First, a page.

In my counseling practice, I use a particular psychological approach that helps married couples in conflict learn how to work together against a problem instead of either spouse seeing the other as the problem—even if only one spouse is the major problem within the relationship.
To do this, I encourage my clients to learn how not to approach their spouses as enemies, especially when either spouse is seeking truthful, factual information from the other.
In Chapter 13 of The Stories We Tell Ourselves, I wrote:
When you approach another person as an enemy in an effort to seek information about a troubling issue between the two of you, your perspective on the problem is myopic at best in that you are solely focused on the other person’s words, behaviors, feelings, or attitude. If you view them as your enemy, you may also be approaching them in an emotionally charged state, like anger, frustration, or irritation.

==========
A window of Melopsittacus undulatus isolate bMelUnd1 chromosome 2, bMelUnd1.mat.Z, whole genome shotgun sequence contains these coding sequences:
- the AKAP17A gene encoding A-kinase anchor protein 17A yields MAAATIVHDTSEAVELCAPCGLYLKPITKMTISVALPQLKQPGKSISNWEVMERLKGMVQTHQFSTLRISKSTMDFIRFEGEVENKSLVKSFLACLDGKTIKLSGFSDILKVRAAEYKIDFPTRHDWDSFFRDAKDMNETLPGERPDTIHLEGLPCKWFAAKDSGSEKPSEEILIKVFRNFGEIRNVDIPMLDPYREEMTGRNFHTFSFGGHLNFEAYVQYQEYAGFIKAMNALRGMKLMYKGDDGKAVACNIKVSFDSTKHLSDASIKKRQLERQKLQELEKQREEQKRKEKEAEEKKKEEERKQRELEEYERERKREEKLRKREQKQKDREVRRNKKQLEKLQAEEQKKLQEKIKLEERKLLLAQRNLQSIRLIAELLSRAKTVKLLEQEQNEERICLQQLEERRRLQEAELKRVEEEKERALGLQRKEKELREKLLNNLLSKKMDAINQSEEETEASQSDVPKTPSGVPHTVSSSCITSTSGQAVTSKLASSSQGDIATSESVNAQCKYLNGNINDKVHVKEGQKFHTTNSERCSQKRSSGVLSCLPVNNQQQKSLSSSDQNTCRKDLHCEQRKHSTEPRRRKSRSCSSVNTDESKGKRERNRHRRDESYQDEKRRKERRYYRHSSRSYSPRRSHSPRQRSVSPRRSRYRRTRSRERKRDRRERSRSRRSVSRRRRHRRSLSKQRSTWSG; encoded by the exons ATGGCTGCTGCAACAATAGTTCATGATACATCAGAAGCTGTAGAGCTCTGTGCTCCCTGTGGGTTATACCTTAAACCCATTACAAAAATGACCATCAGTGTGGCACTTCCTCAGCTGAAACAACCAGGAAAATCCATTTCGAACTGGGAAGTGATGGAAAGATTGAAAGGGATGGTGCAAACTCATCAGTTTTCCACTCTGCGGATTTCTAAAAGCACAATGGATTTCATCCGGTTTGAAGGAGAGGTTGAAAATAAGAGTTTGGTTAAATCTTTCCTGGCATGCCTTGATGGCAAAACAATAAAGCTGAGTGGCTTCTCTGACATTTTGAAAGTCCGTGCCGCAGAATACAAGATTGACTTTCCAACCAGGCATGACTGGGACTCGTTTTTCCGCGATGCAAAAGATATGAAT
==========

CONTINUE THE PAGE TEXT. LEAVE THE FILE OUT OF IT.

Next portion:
In other words, you’re setting yourself up as the hero of the story you’ve been telling yourself, and if only you could get your nemesis to admit guilt for his or her wrongdoing, then you’d be proven right and win the day.
But even if that scenario played out, you wouldn’t have won because your perspective of winning would be fairly myopic. You would have won the battle of “Who’s right?,” but you would have lost the war of “Who’s on my side?” You would have further alienated your spouse, all in the name of being “right.”
And the next time you sought factual information from your spouse, it’s even more likely that he or she would fight you or withdraw from you because of how the previous conflict played out. So, a negative relationship cycle begins, and all because one spouse wanted to be right more than they wanted a healthy marriage.
Like I said in my book,
When you do the hard work of truly seeing and relating to this other present person as a human being—someone with thoughts, motivations, and feelings of their own that you aren’t privy to—you’re working to proactively prevent yourself from casting them as your antagonist in the movie of your mind.
Even in the midst of challenging conflict, remember: your spouse is not your nemesis!